ccording to the National Autistic Society, there are about 700,000 people in the UK living with an ASD (autistic spectrum disorder) condition, that is about 1:92 people. There has been a steep rise in the numbers of people diagnosed with ASD over the last twenty years or so, while this may look like there has been an increase in the proportion of people in the population with ASD, most researchers suggest that this is mostly because of better and earlier diagnosis rather than an actual increase in those who live with the condition.
What is Autism?
The term “autism” and its use to describe a neurodevelopmental (to do with the way the brain develops) disorder is well known today, but less than 100 years ago there was little understanding and a confusion about the nature of the condition. Even the term “Autism” which was derived from the Greek for self, meaning “self-centred” or “self-obsessed” is inaccurate, as was the idea that there was a relationship with a type of childhood schizophrenia or that the child had somehow been the victim of a cold and uncaring mother labelled as “refrigerator mothers”.
Following work in the mid-20th century by two doctors, Hans Asperger and Leo Kanner, the former working in Germany and interested in the high functioning condition which now bears his name, the latter working in the United States, a proper scientific investigation of autism began. It is now agreed that while there are several subcategories, the accepted definition of autism is:
“Autism is a lifelong developmental disability that prevents individuals from properly understanding what they see, hear and otherwise sense. This results in problems of social relationships, communication and behaviour.”
It is not an illness and cannot be “cured” or “treated” though some people may take medication for other difficulties which they may have alongside their autism, for example to treat Attention Deficit Hyperactivity Disorder (ADHD). Having other difficulties alongside autism is known as “co-morbidities” and there are many of these. ASD should not be seen as a condition, but more a part of a person’s personality. Take away their interests, pedantic language and uncomfortable honesty for instance and they would no longer be the people they are.
Together with seeing deficits in ASD, it is clear that some characteristics are strengths; being overly analytical can be seen as attention to detail for instance. It is suggested that some of our greatest scientists, Einstein and Alan Turing amongst them, may have been somewhere on the spectrum.
The Triad – signs of Autism
Kanner and other researchers noted a pattern of difficulties common to all of their patients. This became known as the “Triad of Impairments”. The term “impairment” is a negative label which suggests that the characteristics are always negative, which they are not.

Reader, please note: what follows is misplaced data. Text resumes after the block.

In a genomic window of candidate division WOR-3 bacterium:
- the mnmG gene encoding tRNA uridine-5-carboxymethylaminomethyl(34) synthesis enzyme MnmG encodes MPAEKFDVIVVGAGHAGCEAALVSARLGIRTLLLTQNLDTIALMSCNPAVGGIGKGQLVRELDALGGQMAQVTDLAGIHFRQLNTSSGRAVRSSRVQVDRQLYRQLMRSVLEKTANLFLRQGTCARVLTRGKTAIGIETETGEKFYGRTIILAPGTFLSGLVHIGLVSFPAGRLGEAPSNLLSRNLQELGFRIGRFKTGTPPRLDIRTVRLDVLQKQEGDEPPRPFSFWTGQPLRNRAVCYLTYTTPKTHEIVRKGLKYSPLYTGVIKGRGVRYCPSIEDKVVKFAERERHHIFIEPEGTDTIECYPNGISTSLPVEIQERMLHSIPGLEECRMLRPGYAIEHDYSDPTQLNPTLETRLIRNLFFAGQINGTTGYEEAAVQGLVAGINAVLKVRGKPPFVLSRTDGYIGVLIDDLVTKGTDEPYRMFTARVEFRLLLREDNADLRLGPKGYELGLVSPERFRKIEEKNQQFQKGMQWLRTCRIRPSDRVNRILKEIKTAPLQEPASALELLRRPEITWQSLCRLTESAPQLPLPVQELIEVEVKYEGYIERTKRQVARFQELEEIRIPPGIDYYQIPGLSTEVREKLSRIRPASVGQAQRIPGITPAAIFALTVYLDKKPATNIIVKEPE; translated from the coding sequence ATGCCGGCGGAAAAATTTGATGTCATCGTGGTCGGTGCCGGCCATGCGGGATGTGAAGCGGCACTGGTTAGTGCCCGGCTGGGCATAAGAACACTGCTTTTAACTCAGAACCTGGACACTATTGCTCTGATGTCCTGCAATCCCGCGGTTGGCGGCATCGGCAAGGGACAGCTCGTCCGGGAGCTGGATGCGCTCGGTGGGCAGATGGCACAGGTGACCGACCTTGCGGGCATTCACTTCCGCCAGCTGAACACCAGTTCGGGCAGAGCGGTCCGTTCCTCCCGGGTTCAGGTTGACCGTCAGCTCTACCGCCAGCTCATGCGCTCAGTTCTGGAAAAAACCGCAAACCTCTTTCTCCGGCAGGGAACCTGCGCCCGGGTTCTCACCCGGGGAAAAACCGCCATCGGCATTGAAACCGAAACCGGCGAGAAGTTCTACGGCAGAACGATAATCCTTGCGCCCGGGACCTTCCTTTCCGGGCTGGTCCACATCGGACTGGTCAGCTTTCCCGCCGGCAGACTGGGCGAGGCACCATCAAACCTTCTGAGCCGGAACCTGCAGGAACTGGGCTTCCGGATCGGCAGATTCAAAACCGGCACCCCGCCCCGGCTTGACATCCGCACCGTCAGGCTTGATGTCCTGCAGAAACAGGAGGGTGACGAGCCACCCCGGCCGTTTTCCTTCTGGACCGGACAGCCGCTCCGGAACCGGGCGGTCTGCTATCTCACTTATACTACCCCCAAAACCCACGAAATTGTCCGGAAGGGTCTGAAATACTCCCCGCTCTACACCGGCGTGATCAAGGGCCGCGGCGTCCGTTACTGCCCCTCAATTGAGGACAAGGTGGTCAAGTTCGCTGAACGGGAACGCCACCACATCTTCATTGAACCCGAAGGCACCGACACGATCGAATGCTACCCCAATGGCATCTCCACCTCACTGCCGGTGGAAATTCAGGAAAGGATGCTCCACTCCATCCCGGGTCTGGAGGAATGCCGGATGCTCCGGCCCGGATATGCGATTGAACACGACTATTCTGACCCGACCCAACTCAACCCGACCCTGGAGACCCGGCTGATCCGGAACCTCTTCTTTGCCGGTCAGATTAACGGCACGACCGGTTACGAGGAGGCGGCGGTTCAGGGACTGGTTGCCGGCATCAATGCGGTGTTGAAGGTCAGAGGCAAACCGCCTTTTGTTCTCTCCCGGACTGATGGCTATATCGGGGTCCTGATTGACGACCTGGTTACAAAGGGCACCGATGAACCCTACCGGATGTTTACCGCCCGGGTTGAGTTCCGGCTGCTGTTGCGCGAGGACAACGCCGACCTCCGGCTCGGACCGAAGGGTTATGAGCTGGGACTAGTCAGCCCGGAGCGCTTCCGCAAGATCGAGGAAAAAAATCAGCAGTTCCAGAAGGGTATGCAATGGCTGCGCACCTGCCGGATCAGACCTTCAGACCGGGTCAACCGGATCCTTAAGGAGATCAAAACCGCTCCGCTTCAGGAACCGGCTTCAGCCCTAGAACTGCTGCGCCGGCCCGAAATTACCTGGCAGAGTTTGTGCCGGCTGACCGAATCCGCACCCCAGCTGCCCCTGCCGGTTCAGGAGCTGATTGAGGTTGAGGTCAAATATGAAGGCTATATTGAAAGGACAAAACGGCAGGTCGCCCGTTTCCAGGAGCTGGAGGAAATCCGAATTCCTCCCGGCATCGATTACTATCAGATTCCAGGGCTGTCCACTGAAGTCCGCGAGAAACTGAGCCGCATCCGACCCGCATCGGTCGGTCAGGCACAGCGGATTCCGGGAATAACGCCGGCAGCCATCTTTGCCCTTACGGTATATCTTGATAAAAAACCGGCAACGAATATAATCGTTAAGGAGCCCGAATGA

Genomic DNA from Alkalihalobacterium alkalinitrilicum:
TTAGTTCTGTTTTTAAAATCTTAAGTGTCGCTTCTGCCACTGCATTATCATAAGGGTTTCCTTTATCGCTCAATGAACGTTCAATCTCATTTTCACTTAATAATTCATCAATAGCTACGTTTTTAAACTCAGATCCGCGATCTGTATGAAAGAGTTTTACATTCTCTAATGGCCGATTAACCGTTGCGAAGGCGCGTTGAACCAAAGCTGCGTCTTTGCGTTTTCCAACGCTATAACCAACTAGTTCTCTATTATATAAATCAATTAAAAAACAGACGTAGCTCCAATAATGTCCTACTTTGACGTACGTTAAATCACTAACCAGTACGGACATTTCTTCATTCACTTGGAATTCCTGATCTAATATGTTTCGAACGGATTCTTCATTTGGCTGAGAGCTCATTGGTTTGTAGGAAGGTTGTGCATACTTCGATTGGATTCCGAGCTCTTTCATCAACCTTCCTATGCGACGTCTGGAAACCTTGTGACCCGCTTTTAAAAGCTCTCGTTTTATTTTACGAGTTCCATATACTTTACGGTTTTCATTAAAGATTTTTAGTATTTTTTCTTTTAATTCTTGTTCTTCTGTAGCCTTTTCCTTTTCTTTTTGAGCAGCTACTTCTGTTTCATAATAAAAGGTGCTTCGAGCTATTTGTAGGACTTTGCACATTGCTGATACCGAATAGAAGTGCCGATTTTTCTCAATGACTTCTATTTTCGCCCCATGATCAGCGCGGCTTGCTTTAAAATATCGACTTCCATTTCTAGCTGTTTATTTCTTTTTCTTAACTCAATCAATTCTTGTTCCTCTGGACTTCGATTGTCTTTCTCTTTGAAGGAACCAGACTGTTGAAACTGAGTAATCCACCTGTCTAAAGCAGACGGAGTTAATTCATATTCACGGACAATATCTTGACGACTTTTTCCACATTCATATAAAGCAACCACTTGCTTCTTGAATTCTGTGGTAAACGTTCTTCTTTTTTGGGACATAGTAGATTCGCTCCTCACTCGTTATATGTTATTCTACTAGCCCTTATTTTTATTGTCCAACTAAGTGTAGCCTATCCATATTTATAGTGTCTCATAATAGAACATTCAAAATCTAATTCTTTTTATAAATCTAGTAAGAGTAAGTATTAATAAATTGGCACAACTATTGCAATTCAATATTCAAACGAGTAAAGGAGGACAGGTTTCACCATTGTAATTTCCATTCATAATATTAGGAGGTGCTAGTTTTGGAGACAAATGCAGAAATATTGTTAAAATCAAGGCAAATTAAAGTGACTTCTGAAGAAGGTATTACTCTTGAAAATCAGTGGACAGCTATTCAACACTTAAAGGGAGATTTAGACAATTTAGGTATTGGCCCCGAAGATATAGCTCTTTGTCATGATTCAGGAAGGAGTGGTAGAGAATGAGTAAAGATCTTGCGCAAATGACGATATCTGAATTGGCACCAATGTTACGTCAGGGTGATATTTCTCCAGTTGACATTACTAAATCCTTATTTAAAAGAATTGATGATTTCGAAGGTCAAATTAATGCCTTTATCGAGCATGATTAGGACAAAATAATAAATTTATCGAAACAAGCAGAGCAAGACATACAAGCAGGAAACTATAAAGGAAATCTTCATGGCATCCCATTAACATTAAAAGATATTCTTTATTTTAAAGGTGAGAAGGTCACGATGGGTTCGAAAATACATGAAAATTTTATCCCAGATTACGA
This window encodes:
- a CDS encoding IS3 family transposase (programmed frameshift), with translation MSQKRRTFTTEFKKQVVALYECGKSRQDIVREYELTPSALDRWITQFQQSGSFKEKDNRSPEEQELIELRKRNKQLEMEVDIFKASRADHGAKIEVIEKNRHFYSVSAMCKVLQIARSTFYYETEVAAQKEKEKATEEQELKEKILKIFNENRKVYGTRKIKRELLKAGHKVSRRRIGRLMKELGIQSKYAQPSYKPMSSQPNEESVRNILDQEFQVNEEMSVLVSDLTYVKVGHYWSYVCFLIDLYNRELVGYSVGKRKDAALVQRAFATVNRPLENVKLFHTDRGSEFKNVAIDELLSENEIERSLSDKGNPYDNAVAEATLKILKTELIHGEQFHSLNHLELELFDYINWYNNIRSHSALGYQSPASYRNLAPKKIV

It is important to remember that Autism is a spectrum and at one end are people with severe learning difficulties alongside their autistic traits, at the other end are people who are extremely able and perhaps have the finest minds of their generation, people such as Albert Einstein and Sir Isaac Newton who were both believed to have had behaviours typical of what we now call “Asperger Syndrome”.
The triad involves three areas of difficulty:
- Social Interaction: A person may not be able to read the non-verbal language of those around them, be awkward with physical contact or touch and may not make eye contact and when anxious have tics or twitches. The person may have difficulty with intimate relationships and not understand reciprocity.
- Social Communication: A person may not be good at normal conversational skills and may even bore those around them with special interest and even be judged rude.
- Difficulties with imagination: This can be manifested in a number of ways. It may mean they have limited interests and are often unable to “put themselves in another’s shoes” or have empathy. It may mean that although they have great ability, they may not be able to imagine simple things – tell stories for example.
Not all people who have autism are the same or have the same difficulties. A common myth is that everyone who has autism has a “special talent”, the so called “autistic savant”, a person trapped within themselves except for an extraordinary ability. Autistic savants are as rare as gifted people in everyday life.
These days it is less common to group all people together under the single name “autism” but use the term “autistic spectrum disorder” (shortened to ASD) instead. This better reflects the fact that the condition is a spectrum and has a range of expression in individuals.
There are also more males diagnosed with ASD than women. Some experts attribute this to the genetics of autism, with males being more vulnerable to sex-linked genetic conditions, others suggest that because the condition presents differently in women and they are less likely to “stand out” at school or other social places, there is a general tendency to under-diagnose females with ASD.
[i] Kanner L (1943). “Autistic disturbances of affective contact”. Nerv Child. 2: 217–50.
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